Authors: G. Landoni, et al
Published in Br J Anaesth. 2013;111(6):886-896.
Background. Many studies have compared desflurane, isoflurane, sevoflurane, total i.v. anaesthesia (TIVA), or all in cardiac surgery to assess their effects on patient survival.
Methods. We performed standard pairwise and Bayesian network meta-analyses; the latter allows indirect assessments if any of the anaesthetic agents were not compared in head-to-head trials. Pertinent studies were identified using BioMedCentral, MEDLINE/PubMed, Embase, and the Cochrane Library (last updated in June 2012).
Results. We identified 38 randomized trials with survival data published between 1991 and 2012, with most studies (63%) done in coronary artery bypass grafting (CABG) patients with standard cardiopulmonary bypass. Standard meta-analysis showed that the use of a volatile agent was associated with a reduction in mortality when compared with TIVA at the longest follow-up available [25/1994 (1.3%) in the volatile group vs 43/1648 (2.6%) in the TIVA arm, odds ratio (OR)=0.51, 95% confidence interval (CI) 0.33–0.81, P-value for effect=0.004, number needed to treat 74, I 2=0%] with results confirmed in trials with low risk of bias, in large trials, and when including only CABG studies. Bayesian network meta-analysis showed that sevoflurane (OR=0.31, 95% credible interval 0.14–0.64) and desflurane (OR=0.43, 95% credible interval 0.21–0.82) were individually associated with a reduction in mortality when compared with TIVA.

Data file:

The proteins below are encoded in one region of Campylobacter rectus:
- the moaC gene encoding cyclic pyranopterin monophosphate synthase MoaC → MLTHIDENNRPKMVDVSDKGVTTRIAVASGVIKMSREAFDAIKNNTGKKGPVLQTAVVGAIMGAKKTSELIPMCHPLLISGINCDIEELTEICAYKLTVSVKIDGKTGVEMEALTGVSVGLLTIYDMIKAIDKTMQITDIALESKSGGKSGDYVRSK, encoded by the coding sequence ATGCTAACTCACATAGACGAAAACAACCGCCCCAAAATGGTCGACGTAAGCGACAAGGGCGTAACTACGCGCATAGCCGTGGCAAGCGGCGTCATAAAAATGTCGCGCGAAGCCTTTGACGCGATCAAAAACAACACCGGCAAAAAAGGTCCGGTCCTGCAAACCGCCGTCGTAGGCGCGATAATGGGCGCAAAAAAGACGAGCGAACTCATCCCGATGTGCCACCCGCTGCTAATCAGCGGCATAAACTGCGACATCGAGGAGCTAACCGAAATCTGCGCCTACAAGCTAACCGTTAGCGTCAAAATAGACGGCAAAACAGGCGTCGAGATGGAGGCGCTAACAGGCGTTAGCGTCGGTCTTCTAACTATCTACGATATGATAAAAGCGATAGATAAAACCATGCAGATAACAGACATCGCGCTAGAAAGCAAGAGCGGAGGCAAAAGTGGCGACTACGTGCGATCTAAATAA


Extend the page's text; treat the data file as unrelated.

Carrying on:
Conclusions. Anaesthesia with volatile agents appears to reduce mortality after cardiac surgery when compared with TIVA, especially when sevoflurane or desflurane is used. A large, multicentre trial is warranted to confirm that long-term survival is significantly affected by the choice of anaesthetic.
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